* U.S. trade deficit smallest in four years
* Wall Street, European equity markets rise
* Dollar gains on trade data, might boost growth estimates
* Oil rises on Mideast, U.S. supply concerns
By Herbert Lash
NEW YORK, Jan 7 Global equity markets rose and
the dollar strengthened on Tuesday on news of the lowest U.S.
trade deficit in four years, the latest sign of a more robust
A report that showed German unemployment unexpectedly fell
in December on a seasonally adjusted basis, the first drop since
July, bolstered hopes that domestic consumption could lift
growth in Europe's biggest economy.
The U.S. Commerce Department said the trade gap fell 12.9
percent to $34.3 billion in November, the smallest deficit since
October 2009. October's shortfall on the trade balance was
revised down to $39.3 billion from a previously reported $40.6
The bigger-than-expected decline - economists polled by
Reuters forecast the trade deficit would slip to $40.0 billion
in November - could spur higher estimates for fourth-quarter
The upbeat data helped turn sentiment in equity markets
after a slow start to the year, building on a record flow of
fresh investment to stocks and related securities in 2013.
"Today we had some good news again so this momentum building
up for the last five years is going to continue to pull the
market higher," said Uri Landesman, president of Platinum
Partners, a New York-based multi-strategy hedge fund.
"People realize how much the market has been up, so there's
the desire to take profits," he said, adding that it is offset
by "incredible upward momentum."
U.S.-listed equity mutual funds and exchange-traded funds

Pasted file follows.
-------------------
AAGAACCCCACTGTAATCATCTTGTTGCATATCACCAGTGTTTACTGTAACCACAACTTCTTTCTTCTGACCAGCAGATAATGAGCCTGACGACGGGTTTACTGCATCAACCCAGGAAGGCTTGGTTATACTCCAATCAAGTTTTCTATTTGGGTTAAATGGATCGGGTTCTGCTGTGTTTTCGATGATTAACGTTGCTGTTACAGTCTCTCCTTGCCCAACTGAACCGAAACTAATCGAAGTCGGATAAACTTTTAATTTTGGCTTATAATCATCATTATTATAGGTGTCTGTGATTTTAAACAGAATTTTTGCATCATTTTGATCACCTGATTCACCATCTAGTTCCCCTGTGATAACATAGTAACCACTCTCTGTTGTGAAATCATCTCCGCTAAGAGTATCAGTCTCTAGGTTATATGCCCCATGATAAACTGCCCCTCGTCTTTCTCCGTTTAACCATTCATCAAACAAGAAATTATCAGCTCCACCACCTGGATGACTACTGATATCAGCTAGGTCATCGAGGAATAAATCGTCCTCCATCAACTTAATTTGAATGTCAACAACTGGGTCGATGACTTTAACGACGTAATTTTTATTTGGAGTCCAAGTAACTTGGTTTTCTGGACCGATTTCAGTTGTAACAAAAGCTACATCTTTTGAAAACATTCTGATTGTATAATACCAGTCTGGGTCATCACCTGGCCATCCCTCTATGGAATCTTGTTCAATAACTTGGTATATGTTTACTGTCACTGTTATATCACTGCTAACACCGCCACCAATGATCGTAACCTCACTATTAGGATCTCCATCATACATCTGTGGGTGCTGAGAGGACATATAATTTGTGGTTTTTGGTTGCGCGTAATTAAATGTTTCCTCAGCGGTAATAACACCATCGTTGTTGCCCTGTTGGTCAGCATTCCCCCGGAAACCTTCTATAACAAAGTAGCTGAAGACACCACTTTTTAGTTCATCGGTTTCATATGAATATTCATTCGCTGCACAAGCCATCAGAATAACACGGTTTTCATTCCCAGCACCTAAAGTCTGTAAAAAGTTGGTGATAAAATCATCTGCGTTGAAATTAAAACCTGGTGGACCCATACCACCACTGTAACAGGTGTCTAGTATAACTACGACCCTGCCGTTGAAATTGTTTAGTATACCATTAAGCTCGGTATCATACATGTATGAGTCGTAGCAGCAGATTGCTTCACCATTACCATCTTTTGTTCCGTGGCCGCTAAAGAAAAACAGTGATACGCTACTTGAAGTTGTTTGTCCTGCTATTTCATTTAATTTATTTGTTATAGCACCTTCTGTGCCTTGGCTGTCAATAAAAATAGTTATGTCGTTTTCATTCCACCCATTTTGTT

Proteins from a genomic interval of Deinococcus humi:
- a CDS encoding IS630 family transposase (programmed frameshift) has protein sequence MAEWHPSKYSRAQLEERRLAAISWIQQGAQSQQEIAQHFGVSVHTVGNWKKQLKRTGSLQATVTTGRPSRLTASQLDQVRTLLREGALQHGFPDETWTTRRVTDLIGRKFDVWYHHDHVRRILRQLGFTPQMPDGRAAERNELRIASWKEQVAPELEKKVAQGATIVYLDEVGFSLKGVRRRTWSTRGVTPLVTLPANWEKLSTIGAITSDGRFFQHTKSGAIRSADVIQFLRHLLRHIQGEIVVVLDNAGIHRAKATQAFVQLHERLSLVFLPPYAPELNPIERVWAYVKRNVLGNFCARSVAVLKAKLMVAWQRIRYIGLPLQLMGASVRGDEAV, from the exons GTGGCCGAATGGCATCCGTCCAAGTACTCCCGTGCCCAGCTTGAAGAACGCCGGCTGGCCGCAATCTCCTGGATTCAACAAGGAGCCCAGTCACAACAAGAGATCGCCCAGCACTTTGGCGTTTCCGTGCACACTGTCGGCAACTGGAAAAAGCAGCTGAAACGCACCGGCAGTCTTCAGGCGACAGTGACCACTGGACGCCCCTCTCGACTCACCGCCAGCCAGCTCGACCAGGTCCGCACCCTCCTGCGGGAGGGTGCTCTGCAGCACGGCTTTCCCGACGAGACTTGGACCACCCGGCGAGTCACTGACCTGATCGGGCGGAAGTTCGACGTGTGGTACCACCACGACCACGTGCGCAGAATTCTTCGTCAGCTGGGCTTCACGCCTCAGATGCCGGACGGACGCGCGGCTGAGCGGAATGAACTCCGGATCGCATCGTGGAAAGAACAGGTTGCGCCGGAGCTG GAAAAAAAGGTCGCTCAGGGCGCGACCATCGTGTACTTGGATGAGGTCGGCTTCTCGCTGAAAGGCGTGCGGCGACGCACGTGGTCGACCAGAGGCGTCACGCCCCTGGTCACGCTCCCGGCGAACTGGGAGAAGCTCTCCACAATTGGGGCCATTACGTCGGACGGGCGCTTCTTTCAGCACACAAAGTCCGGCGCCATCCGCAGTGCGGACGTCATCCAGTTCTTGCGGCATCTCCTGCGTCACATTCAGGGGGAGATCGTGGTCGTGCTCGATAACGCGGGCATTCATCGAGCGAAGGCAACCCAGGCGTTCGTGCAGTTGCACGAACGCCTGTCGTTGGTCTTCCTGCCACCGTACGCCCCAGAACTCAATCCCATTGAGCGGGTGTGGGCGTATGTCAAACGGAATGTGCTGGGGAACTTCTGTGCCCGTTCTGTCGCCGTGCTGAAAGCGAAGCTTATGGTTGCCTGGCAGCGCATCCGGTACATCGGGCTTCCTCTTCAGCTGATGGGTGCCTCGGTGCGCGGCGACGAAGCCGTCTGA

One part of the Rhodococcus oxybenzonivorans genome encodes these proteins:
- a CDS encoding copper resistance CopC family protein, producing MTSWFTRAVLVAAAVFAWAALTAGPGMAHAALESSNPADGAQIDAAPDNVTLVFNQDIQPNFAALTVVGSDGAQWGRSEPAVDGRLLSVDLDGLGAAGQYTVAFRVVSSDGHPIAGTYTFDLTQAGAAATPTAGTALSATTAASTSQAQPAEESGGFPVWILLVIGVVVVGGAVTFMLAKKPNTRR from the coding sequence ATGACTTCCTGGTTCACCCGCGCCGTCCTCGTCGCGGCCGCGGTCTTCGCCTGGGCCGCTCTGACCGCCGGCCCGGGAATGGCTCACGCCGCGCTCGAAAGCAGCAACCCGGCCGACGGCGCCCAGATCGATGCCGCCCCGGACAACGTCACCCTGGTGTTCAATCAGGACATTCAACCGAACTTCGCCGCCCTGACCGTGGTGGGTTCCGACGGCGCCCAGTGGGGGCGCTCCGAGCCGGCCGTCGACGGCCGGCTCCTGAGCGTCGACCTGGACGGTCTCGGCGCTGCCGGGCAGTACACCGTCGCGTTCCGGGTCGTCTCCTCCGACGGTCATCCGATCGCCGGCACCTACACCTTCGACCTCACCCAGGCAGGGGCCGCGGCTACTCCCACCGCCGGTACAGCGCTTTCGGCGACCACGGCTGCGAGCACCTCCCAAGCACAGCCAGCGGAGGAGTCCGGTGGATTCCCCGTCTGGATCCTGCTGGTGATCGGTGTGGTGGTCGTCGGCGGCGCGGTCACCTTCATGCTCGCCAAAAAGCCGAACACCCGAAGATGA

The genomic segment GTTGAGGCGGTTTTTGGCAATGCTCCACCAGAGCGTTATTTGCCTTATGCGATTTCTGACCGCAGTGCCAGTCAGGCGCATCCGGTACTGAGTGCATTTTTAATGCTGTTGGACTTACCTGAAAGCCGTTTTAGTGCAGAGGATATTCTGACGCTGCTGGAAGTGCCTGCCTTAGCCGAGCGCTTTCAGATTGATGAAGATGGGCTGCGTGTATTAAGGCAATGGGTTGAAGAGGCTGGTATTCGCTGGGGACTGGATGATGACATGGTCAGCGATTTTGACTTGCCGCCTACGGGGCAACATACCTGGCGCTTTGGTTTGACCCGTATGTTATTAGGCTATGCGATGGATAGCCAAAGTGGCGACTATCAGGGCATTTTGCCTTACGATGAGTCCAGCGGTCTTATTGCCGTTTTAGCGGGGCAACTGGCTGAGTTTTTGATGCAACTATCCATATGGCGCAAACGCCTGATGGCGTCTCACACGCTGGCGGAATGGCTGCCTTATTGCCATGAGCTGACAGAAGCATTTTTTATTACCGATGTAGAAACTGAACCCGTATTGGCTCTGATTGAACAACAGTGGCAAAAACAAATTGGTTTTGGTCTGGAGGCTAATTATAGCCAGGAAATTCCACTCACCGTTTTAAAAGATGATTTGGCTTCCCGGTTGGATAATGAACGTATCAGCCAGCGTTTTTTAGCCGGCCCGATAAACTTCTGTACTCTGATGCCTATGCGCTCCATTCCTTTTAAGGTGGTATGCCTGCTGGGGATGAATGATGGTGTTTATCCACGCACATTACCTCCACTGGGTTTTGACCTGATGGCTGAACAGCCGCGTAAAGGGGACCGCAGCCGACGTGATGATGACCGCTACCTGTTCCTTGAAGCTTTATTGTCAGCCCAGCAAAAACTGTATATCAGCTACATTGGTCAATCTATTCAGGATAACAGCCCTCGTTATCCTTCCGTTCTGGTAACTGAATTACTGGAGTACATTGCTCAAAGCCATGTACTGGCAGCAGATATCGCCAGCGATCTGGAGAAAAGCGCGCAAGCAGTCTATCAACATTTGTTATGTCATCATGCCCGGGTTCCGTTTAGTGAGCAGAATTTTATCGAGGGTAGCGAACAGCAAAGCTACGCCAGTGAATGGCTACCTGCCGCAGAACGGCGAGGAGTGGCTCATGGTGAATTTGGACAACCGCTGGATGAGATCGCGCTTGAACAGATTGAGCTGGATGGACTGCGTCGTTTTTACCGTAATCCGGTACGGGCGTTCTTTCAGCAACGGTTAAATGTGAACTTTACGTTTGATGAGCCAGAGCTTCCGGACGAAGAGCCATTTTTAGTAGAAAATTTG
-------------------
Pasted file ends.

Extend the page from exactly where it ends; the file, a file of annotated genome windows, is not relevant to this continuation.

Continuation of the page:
took in a record $352 billion in 2013, topping a previous record
$324 billion in 2000, according to TrimTabs Investment
MSCI's all-country world stock index rose
0.39 percent, while the FTSEurofirst 300 index of top
European shares climbed 0.84 percent.
The benchmark S&P 500 was on track for the first gain of the
The Dow Jones industrial average was up 123.82
points, or 0.75 percent, at 16,548.92. The Standard & Poor's 500
Index was up 11.80 points, or 0.65 percent, at 1,838.57.
The Nasdaq Composite Index was up 37.13 points, or 0.90
percent, at 4,150.81.
Earlier, Asian shares fell for a fourth day, led by a 0.6
percent drop on Tokyo's Nikkei index.
The dollar gained, buoyed by the U.S. trade data. Stronger
growth could prompt the Federal Reserve to speed up the tapering
of its monthly bond purchases.
However, Eric Rosengren, president of the Federal Reserve
Bank of Boston, said the U.S. economy remains vulnerable the
longer inflation remains low. He reiterated a warning that
policy stimulus should be removed "only gradually." Rosengren is
one of the most dovish of U.S. central bankers.
The dollar traded 0.4 percent higher at 104.64 yen,
but remained below a five-year peak of 105.44 yen set last week.
The euro was last down 0.20 percent at $1.3600.
The dollar index, which tracks the greenback against a
basket of six major currencies, was up 0.21 percent at 80.825
Brent oil rose to $107 a barrel after five straight decline,
supported by doubts about a recovery in Libyan output, fighting
in Iraq and as cold weather across the central United States
Brent crude was up 32 cents to $107.05, after
settling lower in the previous five sessions, partly on
expectations of rising Libyan exports. U.S. crude was 37
cents higher at $93.80.
U.S. government bond prices rose, with the 10-year U.S.
Treasury note up 2/32 in price to yield 2.9540
German Bund futures were up 0.16 percent at 139.76